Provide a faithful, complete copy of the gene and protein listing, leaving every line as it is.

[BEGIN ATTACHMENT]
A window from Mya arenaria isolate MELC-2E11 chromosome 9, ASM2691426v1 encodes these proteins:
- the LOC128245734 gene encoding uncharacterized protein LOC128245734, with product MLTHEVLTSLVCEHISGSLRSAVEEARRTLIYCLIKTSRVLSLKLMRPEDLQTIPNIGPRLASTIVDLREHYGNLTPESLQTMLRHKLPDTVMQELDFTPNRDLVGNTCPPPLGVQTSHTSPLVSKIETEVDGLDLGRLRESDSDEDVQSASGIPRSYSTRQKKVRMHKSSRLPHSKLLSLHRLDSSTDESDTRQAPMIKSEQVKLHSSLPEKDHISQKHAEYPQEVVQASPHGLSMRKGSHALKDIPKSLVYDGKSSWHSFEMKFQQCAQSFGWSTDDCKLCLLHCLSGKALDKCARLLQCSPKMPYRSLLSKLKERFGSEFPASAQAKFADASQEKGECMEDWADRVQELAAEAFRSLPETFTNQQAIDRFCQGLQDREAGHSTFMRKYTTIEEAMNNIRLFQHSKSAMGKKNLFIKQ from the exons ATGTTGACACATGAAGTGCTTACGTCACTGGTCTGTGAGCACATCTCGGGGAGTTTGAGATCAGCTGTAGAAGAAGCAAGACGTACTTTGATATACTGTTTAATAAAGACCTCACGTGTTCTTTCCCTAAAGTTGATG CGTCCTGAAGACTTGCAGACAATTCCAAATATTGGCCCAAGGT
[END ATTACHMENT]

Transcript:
A window from Mya arenaria isolate MELC-2E11 chromosome 9, ASM2691426v1 encodes these proteins:
- the LOC128245734 gene encoding uncharacterized protein LOC128245734, with product MLTHEVLTSLVCEHISGSLRSAVEEARRTLIYCLIKTSRVLSLKLMRPEDLQTIPNIGPRLASTIVDLREHYGNLTPESLQTMLRHKLPDTVMQELDFTPNRDLVGNTCPPPLGVQTSHTSPLVSKIETEVDGLDLGRLRESDSDEDVQSASGIPRSYSTRQKKVRMHKSSRLPHSKLLSLHRLDSSTDESDTRQAPMIKSEQVKLHSSLPEKDHISQKHAEYPQEVVQASPHGLSMRKGSHALKDIPKSLVYDGKSSWHSFEMKFQQCAQSFGWSTDDCKLCLLHCLSGKALDKCARLLQCSPKMPYRSLLSKLKERFGSEFPASAQAKFADASQEKGECMEDWADRVQELAAEAFRSLPETFTNQQAIDRFCQGLQDREAGHSTFMRKYTTIEEAMNNIRLFQHSKSAMGKKNLFIKQ from the exons ATGTTGACACATGAAGTGCTTACGTCACTGGTCTGTGAGCACATCTCGGGGAGTTTGAGATCAGCTGTAGAAGAAGCAAGACGTACTTTGATATACTGTTTAATAAAGACCTCACGTGTTCTTTCCCTAAAGTTGATG CGTCCTGAAGACTTGCAGACAATTCCAAATATTGGCCCAAGGT